Partly it is that I could drive through the mesas and watch them unfold, which gave me a much greater sense of scale and a far greater intimacy with the landscape. But more fundamentally than this, they were full of surprises. The Grand Canyon may be massive on a scale few physical features can share, but it is not a surprise. No one gets to see it for the first time in the flesh. We have all seen it a hundred times in movies, on TV, in magazines, books, billboards, and websites. Some people say that nothing can prepare you for seeing it in person, and I was hoping that was true. But it is not. All the pictures I have seen prepared me pretty much exactly for seeing it in person. It was just as big, just as deep, just as wide, just as pretty as I had been prepared to expect. But not more so. I don’t think I was alone in this either. I did not see anyone around me stop and gasp in wonder at their first sight of it. Their concerns seemed to be mostly about finding the best selfie spots.
Anna, however, is much more enthusiastic about it than I am. She has spent the last two and a half weeks helping me navigate the nooks and crannies of Route 66, but the Grand Canyon has always been her main goal on this trip. So now I oblige her for all the car museums and other kitsch I dragged her through by driving from one overlook point to another until we finally reach the visitor center and store. There are people everywhere. We are in shoulder season. I shudder to think what it must be like in high season.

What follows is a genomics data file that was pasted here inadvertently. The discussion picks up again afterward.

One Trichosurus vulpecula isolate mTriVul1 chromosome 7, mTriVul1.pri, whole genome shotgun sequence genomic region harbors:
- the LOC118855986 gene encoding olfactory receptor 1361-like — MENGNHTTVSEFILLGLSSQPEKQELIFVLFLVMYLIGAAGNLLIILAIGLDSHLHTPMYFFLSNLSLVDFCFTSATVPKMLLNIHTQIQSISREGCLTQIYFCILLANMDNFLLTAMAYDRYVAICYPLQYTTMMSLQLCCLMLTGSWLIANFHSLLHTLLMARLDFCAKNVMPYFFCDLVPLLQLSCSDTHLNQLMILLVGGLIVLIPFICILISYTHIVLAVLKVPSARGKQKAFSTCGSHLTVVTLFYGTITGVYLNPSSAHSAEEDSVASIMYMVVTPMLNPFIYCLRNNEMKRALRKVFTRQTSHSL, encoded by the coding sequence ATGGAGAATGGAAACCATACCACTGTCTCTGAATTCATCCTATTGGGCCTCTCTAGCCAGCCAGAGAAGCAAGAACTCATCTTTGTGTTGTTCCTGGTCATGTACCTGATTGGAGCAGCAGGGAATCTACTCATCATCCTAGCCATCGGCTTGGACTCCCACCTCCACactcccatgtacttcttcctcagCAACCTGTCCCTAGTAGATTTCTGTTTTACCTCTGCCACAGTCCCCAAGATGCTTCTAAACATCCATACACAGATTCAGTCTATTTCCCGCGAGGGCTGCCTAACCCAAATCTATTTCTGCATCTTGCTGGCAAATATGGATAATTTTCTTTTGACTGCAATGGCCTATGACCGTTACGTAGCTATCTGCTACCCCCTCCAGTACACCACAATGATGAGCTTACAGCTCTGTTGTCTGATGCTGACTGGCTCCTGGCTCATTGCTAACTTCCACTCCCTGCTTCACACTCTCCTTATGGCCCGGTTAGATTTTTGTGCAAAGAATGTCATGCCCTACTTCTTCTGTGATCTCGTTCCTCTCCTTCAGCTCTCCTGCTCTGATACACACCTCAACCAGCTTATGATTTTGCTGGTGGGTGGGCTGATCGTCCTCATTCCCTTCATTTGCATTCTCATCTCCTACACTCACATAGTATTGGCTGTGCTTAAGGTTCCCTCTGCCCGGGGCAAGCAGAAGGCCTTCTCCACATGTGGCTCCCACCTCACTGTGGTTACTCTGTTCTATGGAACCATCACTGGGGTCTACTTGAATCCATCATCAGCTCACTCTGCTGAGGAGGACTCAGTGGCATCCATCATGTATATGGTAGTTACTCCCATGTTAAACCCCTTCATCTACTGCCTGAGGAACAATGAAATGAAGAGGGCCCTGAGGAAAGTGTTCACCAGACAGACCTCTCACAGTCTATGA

People do dumb things at the Grand Canyon. They take selfies on the edge of precipices. They climb over walls and railings put up to keep them safe. Each year several fall in and die, although not today. Someone must have the job of fishing dead idiots out of the Grand Canyon. I hope they are paid well.
And why do people bring their dogs to the Grand Canyon? Dogs don’t like scenery. If you want to give Fido a treat, take him to the canyon of dog biscuits and strange smells. The paths are crowded enough without your dog leash stretching across them.
Crowded places make me grumpy.
Maybe that is part of why I am underwhelmed by the Grand Canyon. It is not just that I miss the ability to move through the landscape, but that I am here obliged to be constantly paying attention to all the people (and dogs) around me. There is no opportunity for concentration or stillness or allowing the vastness or the loneliness of the scene to wash over you. You are navigating a crowd, hunting for a free spot along the rail, and, once you find one, conscious of the envious eyes boring holes in your back, willing you to move on and give them a chance to look. It is not an environment conducive to contemplation and awe.